Let’s say you really wanted to book a big blowout RTW trip. You could fly from Los Angeles to Sydney on Qantas and stopover, then continue on to Melbourne (also on Qantas) and stopover there as well. Then head up to Japan on JAL and stopover in Tokyo. Catch a flight down to Hong Kong on Cathay Pacific and continue on to Europe without stopping, maybe to Zurich so you can go hiking in the Alps and have some raclette. Finally, you could catch American’s newly refurbished 767 on the Zurich-New York JFK route, and then either end your trip there or stop over and continue on to Los Angeles on the airline’s flagship A321T.
That equals 5 stopovers and possibly an open jaw if you end your trip in New York. The total mileage for the full RTW itinerary would be 27,011 miles. That falls within Asia Miles’ 25,000-35,000-mile band, which would require 130,000 miles in economy, 190,000 miles in business or 275,000 miles in first class. If you find first class awards on Qantas, JAL and Cathay, I say pay that extra 85,000 miles to experience some of the nicest service in the sky. However, I think that on a route this massive, where you’d be visiting three continents with several stopovers, a business class award for 190,000 miles would also be a pretty phenomenal value. Just beware of fuel surcharges and taxes on tickets, and try to avoid hubs where those added costs are steepest, like London and even Tokyo in certain circumstances.
Asia Miles is a 1:1 transfer partner of Amex Membership Rewards, Starwood Preferred Guest, and now Citi ThankYou Rewards.
RTW options are getting more limited in this alliance, but they haven’t dried up just yet.
Though Delta is eliminating RTW awards starting in 2015, you still have time to book one if you want, and it should still be honored in 2015 (including changes and reissues).
Delta RTW awards are 180,000 SkyMiles in economy, or 280,000 SkyMiles in business class. As usual for SkyMiles, there are no first class awards.
The rules of a Delta round-the-world ticket are as follows:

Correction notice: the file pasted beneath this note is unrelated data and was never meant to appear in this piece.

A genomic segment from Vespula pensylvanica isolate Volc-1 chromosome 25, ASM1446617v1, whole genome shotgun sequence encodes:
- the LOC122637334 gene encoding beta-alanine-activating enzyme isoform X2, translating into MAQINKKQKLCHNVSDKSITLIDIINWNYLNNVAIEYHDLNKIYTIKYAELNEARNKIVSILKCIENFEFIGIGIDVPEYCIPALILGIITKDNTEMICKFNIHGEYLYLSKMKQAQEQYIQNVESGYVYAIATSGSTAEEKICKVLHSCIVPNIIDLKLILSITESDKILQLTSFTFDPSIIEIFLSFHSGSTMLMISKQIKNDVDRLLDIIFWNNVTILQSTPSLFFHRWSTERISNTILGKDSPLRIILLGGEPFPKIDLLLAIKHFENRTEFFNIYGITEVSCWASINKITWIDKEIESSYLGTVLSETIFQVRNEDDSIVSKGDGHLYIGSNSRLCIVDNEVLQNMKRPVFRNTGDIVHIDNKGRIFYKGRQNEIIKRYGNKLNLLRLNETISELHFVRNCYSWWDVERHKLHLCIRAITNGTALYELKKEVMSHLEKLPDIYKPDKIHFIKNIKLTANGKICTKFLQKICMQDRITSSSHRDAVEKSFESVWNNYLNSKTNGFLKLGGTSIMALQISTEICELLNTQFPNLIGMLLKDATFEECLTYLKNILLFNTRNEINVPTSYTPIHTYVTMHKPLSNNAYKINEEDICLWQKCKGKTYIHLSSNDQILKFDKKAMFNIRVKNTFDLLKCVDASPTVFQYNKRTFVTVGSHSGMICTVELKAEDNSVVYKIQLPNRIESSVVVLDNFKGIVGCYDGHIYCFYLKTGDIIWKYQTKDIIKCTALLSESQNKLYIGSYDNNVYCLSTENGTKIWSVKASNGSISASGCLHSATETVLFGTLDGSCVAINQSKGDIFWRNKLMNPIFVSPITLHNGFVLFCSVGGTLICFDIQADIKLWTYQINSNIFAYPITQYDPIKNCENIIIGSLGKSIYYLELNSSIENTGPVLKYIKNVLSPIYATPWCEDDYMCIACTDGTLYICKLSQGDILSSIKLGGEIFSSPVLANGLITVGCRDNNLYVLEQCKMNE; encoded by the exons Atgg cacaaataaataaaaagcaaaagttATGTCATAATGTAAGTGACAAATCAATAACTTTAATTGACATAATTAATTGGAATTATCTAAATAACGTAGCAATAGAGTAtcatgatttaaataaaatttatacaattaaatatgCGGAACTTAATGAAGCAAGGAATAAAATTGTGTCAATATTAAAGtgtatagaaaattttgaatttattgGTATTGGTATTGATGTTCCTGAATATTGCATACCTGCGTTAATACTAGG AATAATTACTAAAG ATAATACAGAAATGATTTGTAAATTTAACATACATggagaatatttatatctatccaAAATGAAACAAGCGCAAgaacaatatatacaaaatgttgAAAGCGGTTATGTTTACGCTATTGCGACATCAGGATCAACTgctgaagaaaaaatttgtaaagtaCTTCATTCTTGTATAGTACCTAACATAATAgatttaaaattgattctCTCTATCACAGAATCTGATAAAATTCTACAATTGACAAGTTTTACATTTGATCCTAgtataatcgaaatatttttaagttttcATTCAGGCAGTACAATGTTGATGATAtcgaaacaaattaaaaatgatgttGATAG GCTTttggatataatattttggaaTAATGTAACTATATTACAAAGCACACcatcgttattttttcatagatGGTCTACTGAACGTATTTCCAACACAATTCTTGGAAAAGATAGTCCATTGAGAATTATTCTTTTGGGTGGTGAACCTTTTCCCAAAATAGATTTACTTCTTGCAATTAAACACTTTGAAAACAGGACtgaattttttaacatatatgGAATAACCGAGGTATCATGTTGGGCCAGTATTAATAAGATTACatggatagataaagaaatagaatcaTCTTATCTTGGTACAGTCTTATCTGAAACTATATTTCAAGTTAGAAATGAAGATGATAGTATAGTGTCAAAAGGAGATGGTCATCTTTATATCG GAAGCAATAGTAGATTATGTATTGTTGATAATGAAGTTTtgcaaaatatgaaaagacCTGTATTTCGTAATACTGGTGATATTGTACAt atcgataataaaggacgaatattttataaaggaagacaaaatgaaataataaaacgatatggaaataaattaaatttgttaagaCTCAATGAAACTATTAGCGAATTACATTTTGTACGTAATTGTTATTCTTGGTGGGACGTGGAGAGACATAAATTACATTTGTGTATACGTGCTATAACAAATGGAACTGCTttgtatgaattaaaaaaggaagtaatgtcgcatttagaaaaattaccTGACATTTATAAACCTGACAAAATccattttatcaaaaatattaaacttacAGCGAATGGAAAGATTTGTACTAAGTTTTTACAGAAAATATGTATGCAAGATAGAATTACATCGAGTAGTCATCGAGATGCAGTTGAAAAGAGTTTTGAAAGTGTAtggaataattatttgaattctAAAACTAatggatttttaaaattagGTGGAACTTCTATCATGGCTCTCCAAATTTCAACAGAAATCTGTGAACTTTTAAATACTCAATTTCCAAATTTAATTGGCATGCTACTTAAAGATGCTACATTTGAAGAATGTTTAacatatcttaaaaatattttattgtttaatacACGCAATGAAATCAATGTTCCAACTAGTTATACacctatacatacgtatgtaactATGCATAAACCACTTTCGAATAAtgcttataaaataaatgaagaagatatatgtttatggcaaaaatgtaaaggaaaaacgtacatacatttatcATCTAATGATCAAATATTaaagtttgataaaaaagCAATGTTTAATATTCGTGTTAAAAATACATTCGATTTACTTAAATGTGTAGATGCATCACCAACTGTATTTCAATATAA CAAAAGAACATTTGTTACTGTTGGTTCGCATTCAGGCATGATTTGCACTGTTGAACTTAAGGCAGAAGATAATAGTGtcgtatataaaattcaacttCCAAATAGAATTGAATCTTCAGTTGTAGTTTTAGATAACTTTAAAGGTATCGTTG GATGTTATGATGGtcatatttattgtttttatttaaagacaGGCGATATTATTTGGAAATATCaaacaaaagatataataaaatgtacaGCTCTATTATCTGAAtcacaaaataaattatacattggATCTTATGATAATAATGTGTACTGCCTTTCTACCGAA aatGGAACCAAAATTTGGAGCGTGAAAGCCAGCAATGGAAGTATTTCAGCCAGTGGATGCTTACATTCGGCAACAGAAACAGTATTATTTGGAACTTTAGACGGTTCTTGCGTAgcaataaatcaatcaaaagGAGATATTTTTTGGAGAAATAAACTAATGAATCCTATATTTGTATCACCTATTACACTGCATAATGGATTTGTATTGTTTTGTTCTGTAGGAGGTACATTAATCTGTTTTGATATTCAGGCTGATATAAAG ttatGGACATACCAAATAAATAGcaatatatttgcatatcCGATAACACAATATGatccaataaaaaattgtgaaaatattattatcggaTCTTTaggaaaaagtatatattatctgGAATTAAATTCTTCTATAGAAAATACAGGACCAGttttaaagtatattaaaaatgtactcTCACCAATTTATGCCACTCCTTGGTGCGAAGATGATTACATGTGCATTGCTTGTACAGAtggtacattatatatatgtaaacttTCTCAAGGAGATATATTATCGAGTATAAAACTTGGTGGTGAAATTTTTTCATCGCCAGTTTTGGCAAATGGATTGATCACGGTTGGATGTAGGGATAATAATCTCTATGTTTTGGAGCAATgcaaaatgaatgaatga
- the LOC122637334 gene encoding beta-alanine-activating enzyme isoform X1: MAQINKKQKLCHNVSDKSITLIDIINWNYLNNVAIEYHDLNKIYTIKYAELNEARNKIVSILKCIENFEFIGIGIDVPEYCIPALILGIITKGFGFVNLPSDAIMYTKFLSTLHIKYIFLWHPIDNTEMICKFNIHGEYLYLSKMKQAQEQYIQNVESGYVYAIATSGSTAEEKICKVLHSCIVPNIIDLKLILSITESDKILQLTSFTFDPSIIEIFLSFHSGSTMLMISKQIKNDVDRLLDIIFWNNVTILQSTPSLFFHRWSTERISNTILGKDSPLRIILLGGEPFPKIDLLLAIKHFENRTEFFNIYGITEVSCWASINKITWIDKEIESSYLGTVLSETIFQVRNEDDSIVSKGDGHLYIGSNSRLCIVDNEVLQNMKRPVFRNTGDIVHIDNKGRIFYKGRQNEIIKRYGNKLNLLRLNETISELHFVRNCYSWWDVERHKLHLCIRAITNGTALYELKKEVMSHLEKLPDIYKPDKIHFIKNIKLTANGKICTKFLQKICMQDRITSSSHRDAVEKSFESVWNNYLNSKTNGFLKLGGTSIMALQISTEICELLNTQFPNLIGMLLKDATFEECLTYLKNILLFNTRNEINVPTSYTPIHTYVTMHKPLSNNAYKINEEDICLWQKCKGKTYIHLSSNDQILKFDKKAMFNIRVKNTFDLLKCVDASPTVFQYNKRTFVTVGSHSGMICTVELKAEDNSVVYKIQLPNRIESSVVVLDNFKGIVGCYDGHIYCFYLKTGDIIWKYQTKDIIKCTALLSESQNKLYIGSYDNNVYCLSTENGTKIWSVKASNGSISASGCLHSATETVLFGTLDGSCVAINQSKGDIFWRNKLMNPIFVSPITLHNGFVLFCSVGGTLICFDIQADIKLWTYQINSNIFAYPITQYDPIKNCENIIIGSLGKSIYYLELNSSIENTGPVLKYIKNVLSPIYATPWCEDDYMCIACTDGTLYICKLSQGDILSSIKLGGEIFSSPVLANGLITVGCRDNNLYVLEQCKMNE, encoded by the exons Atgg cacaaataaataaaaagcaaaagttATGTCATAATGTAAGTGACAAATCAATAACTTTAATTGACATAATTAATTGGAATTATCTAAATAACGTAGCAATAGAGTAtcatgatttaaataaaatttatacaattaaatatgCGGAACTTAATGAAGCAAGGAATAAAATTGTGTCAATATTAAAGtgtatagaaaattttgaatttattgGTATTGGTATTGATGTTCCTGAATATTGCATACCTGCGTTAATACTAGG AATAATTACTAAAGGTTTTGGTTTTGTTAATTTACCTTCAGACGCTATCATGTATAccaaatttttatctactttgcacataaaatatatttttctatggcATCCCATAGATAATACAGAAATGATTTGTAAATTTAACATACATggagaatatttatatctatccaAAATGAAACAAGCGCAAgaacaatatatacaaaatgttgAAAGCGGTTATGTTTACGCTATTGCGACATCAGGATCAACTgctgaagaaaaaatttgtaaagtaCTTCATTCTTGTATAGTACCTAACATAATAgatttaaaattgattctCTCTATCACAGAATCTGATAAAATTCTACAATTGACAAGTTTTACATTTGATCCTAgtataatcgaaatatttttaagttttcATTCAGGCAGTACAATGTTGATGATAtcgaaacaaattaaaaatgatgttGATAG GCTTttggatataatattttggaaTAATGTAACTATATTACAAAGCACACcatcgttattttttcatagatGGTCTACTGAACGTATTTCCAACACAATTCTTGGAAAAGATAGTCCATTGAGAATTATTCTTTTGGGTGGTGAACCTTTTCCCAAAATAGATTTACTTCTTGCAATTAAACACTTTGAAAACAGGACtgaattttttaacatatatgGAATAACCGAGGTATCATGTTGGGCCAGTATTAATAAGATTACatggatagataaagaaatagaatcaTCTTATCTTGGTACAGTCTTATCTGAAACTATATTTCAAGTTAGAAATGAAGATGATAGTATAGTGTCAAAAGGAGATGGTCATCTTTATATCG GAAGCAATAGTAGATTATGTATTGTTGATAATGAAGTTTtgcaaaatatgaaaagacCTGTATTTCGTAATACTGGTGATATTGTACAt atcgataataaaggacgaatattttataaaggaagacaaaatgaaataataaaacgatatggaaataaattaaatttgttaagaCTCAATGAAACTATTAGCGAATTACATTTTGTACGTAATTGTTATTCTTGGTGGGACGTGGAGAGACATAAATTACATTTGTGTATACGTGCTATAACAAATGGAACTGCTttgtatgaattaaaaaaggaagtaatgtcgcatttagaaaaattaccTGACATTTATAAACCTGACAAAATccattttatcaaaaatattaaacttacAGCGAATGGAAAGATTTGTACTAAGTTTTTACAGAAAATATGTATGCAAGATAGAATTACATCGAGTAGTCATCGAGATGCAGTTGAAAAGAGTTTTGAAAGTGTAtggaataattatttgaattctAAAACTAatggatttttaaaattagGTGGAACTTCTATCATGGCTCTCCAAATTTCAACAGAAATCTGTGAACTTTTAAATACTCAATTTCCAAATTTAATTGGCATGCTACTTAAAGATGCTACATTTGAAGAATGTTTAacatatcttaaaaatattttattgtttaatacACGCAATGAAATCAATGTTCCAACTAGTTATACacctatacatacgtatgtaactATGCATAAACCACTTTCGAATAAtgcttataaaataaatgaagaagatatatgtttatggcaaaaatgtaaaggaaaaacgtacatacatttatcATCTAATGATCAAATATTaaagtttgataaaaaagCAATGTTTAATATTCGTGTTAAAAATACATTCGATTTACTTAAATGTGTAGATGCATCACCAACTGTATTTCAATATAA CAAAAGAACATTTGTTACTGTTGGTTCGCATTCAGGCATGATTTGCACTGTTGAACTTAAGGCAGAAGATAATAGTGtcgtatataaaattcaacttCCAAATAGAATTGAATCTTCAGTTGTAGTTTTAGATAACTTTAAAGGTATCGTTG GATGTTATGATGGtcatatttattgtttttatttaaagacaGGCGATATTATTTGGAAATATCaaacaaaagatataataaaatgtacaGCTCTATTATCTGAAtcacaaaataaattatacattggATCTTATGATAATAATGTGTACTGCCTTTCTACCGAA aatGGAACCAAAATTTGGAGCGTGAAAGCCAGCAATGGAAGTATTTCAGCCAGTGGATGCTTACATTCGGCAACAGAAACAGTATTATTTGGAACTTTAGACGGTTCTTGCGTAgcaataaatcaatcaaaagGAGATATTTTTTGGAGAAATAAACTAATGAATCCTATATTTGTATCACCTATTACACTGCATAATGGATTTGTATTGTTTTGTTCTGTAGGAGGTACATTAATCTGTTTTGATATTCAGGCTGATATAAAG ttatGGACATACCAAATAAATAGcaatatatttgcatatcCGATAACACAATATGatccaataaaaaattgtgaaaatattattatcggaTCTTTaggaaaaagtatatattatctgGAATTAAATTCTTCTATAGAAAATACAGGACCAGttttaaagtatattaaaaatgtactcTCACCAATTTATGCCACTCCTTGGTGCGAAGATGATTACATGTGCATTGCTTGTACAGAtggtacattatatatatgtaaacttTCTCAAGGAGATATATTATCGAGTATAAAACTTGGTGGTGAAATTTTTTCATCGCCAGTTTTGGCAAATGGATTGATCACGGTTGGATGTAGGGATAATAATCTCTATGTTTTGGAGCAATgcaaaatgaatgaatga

- Travel must terminate in the country of origin without extending beyond the point of origin.
- Flights must continue in one direction.
- Backtracking is not permitted.
- Flights operated by codeshare partners must permit local traffic between the stopover point and the destination.
- The most direct routing applies.
- A maximum of three stopovers per continent is allowed.
- A maximum of six stopovers and 16 segments is allowed for a round-the-world award.
So, your flights must be in one direction (east to west or west to east), meaning you can’t fly from New York to Chicago and then to Paris, for example.
Your stopovers per continent and overall are limited, so pay special attention to the stopovers you plot.
Though your east-west direction is limited, you can maximize your travel by considering the north-south axis as well. For instance, you can head from Asia to Africa before Europe (after all, Kenya Airways is a SkyTeam member), or hit South America (perhaps on Aerolineas Argentinas) once you cross the Atlantic before a stopover in Mexico (Aeromexico) and a return to the US.
Personally, I would consider flying from the US to Seoul on Korean Air or Guangzhou on China Southern, then hopping down to Bali on relatively new SkyTeam member Garuda before continuing to Kenya, up to Europe on Air France or KLM, across the Atlantic on Aerolineas, and finally back to the US on Delta.